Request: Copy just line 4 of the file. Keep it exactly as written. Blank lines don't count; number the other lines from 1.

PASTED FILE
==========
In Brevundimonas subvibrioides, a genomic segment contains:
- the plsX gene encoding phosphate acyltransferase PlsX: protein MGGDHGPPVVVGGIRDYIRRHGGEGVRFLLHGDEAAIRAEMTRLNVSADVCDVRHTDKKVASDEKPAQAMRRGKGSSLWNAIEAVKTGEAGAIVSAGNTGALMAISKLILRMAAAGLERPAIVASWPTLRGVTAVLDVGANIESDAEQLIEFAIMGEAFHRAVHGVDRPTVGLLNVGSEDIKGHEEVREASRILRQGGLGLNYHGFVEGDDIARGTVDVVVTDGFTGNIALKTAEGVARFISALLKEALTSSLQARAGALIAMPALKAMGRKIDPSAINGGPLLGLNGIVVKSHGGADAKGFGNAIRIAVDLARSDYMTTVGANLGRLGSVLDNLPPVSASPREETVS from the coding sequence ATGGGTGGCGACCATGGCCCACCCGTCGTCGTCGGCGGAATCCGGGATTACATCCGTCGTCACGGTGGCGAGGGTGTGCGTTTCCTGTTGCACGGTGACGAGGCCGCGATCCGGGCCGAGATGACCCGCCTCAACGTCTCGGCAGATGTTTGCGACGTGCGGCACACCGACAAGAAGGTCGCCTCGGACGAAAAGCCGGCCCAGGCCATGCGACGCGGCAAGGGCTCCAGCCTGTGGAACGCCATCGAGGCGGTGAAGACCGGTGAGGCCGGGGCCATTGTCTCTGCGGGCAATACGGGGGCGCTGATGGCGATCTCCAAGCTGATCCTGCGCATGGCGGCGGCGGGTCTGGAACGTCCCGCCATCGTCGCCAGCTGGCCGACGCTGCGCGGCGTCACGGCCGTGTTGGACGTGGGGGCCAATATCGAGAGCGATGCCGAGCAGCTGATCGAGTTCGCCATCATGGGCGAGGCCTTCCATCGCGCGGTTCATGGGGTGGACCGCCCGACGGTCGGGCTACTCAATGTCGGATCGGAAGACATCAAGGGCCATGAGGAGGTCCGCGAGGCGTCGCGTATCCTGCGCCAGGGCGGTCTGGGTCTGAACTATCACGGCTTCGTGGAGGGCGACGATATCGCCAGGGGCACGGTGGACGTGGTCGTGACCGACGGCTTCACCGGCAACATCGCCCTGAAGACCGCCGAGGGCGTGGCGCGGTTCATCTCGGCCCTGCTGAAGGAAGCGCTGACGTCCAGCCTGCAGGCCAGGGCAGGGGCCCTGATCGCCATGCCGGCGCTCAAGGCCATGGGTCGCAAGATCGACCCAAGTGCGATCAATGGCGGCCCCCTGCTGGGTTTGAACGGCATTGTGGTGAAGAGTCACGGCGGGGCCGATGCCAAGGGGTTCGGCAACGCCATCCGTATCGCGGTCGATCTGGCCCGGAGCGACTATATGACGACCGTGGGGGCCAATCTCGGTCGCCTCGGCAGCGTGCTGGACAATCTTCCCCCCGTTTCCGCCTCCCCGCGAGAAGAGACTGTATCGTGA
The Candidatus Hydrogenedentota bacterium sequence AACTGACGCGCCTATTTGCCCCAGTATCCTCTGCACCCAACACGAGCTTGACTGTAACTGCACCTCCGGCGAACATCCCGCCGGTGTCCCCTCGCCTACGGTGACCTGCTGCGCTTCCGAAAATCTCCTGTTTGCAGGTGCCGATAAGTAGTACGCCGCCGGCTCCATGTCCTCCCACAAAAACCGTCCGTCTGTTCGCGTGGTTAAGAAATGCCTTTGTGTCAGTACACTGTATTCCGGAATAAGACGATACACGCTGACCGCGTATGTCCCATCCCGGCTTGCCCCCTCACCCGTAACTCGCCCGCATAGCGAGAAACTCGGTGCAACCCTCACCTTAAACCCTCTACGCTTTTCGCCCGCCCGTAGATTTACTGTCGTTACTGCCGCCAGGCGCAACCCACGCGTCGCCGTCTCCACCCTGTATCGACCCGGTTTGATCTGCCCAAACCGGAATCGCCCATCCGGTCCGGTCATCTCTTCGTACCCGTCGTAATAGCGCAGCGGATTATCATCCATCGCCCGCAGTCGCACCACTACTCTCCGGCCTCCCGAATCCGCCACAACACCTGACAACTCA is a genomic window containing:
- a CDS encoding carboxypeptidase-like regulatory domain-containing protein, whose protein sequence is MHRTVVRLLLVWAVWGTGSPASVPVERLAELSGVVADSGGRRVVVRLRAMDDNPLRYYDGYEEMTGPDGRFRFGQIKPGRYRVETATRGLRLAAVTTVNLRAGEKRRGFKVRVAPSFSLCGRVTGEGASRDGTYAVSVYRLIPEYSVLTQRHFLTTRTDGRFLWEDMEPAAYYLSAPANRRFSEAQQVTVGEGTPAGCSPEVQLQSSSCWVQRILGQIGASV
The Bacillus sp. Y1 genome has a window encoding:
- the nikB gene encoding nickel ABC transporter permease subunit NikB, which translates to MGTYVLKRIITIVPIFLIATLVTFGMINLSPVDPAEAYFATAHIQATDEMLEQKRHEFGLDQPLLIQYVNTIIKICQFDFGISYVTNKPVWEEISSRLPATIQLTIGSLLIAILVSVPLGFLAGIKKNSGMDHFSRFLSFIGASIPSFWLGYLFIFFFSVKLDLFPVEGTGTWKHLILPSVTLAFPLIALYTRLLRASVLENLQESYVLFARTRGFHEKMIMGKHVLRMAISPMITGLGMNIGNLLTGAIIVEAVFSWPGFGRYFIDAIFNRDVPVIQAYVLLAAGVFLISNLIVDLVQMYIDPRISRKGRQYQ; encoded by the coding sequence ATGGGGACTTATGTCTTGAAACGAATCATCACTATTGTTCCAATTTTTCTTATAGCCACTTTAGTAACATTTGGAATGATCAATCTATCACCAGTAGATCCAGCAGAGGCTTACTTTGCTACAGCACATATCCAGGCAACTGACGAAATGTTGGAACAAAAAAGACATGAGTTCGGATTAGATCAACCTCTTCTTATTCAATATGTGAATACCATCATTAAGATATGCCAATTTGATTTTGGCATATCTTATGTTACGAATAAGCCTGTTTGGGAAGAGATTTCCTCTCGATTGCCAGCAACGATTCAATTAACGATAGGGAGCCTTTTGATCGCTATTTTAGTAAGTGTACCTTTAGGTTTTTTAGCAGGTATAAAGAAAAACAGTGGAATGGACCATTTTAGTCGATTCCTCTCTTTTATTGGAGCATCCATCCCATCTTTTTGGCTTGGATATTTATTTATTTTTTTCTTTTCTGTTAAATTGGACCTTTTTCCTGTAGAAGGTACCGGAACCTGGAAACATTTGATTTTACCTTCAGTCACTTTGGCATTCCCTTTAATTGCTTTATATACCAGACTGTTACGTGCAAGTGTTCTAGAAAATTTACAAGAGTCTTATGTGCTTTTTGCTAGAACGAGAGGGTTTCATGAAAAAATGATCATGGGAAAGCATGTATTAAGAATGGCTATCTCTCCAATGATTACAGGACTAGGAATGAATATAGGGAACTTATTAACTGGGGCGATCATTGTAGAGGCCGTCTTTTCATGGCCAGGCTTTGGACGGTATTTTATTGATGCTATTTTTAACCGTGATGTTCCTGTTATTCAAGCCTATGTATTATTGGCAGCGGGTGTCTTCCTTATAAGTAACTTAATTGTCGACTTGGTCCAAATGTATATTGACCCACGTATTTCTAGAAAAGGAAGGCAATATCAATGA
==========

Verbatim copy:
- a CDS encoding carboxypeptidase-like regulatory domain-containing protein, whose protein sequence is MHRTVVRLLLVWAVWGTGSPASVPVERLAELSGVVADSGGRRVVVRLRAMDDNPLRYYDGYEEMTGPDGRFRFGQIKPGRYRVETATRGLRLAAVTTVNLRAGEKRRGFKVRVAPSFSLCGRVTGEGASRDGTYAVSVYRLIPEYSVLTQRHFLTTRTDGRFLWEDMEPAAYYLSAPANRRFSEAQQVTVGEGTPAGCSPEVQLQSSSCWVQRILGQIGASV